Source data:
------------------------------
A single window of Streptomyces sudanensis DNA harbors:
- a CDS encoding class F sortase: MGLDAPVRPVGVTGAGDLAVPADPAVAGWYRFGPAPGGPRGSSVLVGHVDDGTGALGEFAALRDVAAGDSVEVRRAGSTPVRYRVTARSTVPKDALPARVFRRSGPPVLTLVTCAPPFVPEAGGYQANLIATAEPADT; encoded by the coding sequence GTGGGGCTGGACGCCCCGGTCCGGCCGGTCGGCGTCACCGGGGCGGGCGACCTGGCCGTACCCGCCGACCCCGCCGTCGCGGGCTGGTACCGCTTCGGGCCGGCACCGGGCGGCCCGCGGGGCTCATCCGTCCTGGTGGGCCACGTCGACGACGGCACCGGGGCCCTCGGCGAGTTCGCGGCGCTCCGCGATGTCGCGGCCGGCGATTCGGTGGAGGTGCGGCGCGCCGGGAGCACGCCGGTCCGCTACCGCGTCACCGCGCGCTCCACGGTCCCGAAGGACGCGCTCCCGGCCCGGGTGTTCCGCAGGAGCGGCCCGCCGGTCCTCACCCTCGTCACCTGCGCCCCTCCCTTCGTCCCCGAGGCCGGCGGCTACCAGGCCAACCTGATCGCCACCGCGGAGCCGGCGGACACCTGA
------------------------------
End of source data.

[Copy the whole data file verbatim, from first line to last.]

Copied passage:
A single window of Streptomyces sudanensis DNA harbors:
- a CDS encoding class F sortase: MGLDAPVRPVGVTGAGDLAVPADPAVAGWYRFGPAPGGPRGSSVLVGHVDDGTGALGEFAALRDVAAGDSVEVRRAGSTPVRYRVTARSTVPKDALPARVFRRSGPPVLTLVTCAPPFVPEAGGYQANLIATAEPADT; encoded by the coding sequence GTGGGGCTGGACGCCCCGGTCCGGCCGGTCGGCGTCACCGGGGCGGGCGACCTGGCCGTACCCGCCGACCCCGCCGTCGCGGGCTGGTACCGCTTCGGGCCGGCACCGGGCGGCCCGCGGGGCTCATCCGTCCTGGTGGGCCACGTCGACGACGGCACCGGGGCCCTCGGCGAGTTCGCGGCGCTCCGCGATGTCGCGGCCGGCGATTCGGTGGAGGTGCGGCGCGCCGGGAGCACGCCGGTCCGCTACCGCGTCACCGCGCGCTCCACGGTCCCGAAGGACGCGCTCCCGGCCCGGGTGTTCCGCAGGAGCGGCCCGCCGGTCCTCACCCTCGTCACCTGCGCCCCTCCCTTCGTCCCCGAGGCCGGCGGCTACCAGGCCAACCTGATCGCCACCGCGGAGCCGGCGGACACCTGA